Have you noticed we hold those in awe who claim to sleep much less than the average person? We have come to believe that somehow sleeping is a waste of time or the awakened ones do not sleep or they do so very little. Nothing could be further from the truth. In fact, good sleep is the beginning of a great awakening. I say that both figuratively and literally. Walk with me through this beautiful thing called sleep (but stay awake till the end of this post).

Many of the explanations for why we sleep circle around a common, and perhaps erroneous, idea: sleep is the state we must enter in order to fix that which has been upset by wake. But what if we turned this argument on its head? what if sleep is so useful—so physiologically beneficial to every aspect of our being—that the real question is: Why did life ever bother to wake up?

Adopt this perspective, and we can pose a very different theory: sleep was the first state of life on this planet, and it was from sleep that wakefulness emerged.

Why We Sleep by Matthew Walker

I read this passage in Why We Sleep by Matthew Walker back in 2019. One line that stood out for me (and subsequently prompted me to highlight it in my Kindle) was: why did life ever bother to wake up?

Have you thought about it? Why are you awake right now? As in, what are you doing on this planet, what are you going through this life for? Same old, same old, or something different? I will tell you why I think we are awake. It is so we may rejoice in the splendor and glory of this infinite universe. It is so we may appreciate the good in ourselves and others. We are awake so we may let go of ourselves on the exhilarating journey of merging in the Divine. We are up so we walk through the garden of life where lotuses are blooming in one pond here and hedges of roses and lilies are dotting the park there. There are mosquitoes too around some shrubs as there are butterflies on the marigolds. It is quite possible to sleepwalk through the entire experience or be awake to fill yourself with indescribable beauty. The choice is yours but to exercise that choice you need to ride your mind like an expert horse rider who makes the stallion gallop even through the dense forests, let alone the vast prairies. You cannot afford to be crushed under the weight of a blabbering mind like the beetle that’s gone belly up and is flailing its limbs helplessly. How to do that, you ask. How to mount your mind and ride it?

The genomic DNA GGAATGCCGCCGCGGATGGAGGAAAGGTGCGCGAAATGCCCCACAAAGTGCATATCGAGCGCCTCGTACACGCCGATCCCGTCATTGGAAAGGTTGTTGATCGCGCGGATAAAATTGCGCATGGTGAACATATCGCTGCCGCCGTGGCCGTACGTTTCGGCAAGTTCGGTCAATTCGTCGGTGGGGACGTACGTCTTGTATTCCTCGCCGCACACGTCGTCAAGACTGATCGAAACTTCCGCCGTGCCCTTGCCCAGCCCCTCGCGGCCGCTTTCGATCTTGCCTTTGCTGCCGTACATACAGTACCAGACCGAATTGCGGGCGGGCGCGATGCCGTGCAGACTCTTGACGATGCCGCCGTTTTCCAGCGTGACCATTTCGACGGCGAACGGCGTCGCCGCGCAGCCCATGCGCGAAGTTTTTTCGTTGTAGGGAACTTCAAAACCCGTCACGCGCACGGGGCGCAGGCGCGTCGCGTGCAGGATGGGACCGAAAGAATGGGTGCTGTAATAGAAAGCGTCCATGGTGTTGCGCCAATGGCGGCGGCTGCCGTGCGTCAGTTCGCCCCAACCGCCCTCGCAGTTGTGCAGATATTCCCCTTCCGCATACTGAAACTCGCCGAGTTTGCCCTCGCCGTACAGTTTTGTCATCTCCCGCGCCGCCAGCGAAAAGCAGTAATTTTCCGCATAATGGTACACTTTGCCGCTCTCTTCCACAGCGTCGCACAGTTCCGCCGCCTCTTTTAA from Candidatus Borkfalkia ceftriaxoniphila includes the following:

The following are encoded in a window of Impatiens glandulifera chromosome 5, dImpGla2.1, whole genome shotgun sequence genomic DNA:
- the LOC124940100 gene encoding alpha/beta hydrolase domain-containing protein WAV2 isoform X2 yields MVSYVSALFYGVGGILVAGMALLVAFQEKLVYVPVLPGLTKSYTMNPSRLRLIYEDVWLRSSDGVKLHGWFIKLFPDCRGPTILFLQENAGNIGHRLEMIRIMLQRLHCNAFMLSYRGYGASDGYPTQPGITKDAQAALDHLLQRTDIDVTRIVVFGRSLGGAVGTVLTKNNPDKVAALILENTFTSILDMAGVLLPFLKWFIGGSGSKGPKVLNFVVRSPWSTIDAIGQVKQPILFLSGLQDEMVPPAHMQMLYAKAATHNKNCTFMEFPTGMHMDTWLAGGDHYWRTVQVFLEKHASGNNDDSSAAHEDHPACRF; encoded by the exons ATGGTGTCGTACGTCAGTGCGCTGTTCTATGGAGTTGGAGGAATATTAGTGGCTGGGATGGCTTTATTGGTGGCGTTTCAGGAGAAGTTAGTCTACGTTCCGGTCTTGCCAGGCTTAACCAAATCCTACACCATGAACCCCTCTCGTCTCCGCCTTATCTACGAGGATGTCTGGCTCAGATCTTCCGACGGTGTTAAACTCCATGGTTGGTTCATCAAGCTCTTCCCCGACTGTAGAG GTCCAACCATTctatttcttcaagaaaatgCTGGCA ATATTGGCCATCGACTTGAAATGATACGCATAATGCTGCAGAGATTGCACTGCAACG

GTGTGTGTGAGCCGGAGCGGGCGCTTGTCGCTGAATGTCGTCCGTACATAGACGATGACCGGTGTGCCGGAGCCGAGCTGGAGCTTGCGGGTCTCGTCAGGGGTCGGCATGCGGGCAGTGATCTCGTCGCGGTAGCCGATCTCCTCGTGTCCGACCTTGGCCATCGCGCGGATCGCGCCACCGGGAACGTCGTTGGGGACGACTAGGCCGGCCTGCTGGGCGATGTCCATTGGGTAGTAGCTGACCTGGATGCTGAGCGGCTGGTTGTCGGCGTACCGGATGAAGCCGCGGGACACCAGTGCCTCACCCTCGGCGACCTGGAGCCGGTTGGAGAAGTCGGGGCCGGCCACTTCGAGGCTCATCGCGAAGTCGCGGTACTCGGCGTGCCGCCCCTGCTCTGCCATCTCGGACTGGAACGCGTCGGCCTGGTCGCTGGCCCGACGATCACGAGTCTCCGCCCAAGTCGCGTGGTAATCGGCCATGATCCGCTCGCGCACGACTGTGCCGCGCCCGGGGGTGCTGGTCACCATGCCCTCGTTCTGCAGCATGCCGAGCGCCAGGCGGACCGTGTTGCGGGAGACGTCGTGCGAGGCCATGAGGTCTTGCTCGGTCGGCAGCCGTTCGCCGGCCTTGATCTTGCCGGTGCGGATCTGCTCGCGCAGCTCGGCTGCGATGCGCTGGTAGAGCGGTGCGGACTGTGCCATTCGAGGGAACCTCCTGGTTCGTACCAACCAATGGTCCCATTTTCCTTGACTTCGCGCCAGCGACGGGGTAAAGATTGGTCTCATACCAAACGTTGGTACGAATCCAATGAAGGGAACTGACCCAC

Taisen Deshimaru (1914-1982) often used to narrate the story of a samurai and his three cats. As follows:

A samurai was struggling with a mouse who had decided to share his room. He was advised to get a cat. He searched in the neighborhood and finally found one. It was an impressive cat, beautiful and strong. Yet the mouse was smarter than the cat and just mocked her. The samurai adopted another very clever cat. The mouse became suspicious and appeared only when the cat was asleep.

Then the samurai got a cat from a Zen temple. She seemed inattentive, lazy, and sleepy.

“This cat will not free me from the mouse,” the samurai thought.

The cat was lying around sleepy and indifferent in the room, ignoring the mouse. The mouse got used to the situation and became inattentive. Carelessly it passed the cat without weighing itself into danger. Then one day, suddenly, a claw landed on the mouse out of nowhere. 1